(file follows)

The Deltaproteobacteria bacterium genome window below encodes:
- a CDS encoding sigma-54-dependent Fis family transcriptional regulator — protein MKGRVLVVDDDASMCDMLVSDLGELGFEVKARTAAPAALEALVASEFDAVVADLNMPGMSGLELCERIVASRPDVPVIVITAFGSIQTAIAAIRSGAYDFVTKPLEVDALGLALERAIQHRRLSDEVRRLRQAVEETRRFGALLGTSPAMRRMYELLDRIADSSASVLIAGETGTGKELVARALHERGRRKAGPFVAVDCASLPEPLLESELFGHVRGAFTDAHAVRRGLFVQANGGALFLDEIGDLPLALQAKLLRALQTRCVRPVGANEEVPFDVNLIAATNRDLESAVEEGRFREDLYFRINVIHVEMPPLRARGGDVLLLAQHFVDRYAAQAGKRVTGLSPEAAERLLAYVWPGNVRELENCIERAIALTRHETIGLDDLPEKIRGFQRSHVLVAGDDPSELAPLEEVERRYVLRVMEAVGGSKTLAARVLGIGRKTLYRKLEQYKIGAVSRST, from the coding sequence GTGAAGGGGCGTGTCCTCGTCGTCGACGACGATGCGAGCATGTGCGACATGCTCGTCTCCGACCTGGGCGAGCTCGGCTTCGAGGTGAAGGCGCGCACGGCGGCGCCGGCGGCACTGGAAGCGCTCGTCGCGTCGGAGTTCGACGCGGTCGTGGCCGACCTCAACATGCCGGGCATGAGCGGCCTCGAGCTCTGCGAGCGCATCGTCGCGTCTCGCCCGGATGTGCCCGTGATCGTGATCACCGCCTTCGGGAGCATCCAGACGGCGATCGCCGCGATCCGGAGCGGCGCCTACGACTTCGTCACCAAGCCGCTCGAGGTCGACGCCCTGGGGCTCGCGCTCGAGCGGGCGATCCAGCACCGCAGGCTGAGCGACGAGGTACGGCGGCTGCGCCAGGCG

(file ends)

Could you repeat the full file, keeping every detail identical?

The Deltaproteobacteria bacterium genome window below encodes:
- a CDS encoding sigma-54-dependent Fis family transcriptional regulator — protein MKGRVLVVDDDASMCDMLVSDLGELGFEVKARTAAPAALEALVASEFDAVVADLNMPGMSGLELCERIVASRPDVPVIVITAFGSIQTAIAAIRSGAYDFVTKPLEVDALGLALERAIQHRRLSDEVRRLRQAVEETRRFGALLGTSPAMRRMYELLDRIADSSASVLIAGETGTGKELVARALHERGRRKAGPFVAVDCASLPEPLLESELFGHVRGAFTDAHAVRRGLFVQANGGALFLDEIGDLPLALQAKLLRALQTRCVRPVGANEEVPFDVNLIAATNRDLESAVEEGRFREDLYFRINVIHVEMPPLRARGGDVLLLAQHFVDRYAAQAGKRVTGLSPEAAERLLAYVWPGNVRELENCIERAIALTRHETIGLDDLPEKIRGFQRSHVLVAGDDPSELAPLEEVERRYVLRVMEAVGGSKTLAARVLGIGRKTLYRKLEQYKIGAVSRST, from the coding sequence GTGAAGGGGCGTGTCCTCGTCGTCGACGACGATGCGAGCATGTGCGACATGCTCGTCTCCGACCTGGGCGAGCTCGGCTTCGAGGTGAAGGCGCGCACGGCGGCGCCGGCGGCACTGGAAGCGCTCGTCGCGTCGGAGTTCGACGCGGTCGTGGCCGACCTCAACATGCCGGGCATGAGCGGCCTCGAGCTCTGCGAGCGCATCGTCGCGTCTCGCCCGGATGTGCCCGTGATCGTGATCACCGCCTTCGGGAGCATCCAGACGGCGATCGCCGCGATCCGGAGCGGCGCCTACGACTTCGTCACCAAGCCGCTCGAGGTCGACGCCCTGGGGCTCGCGCTCGAGCGGGCGATCCAGCACCGCAGGCTGAGCGACGAGGTACGGCGGCTGCGCCAGGCG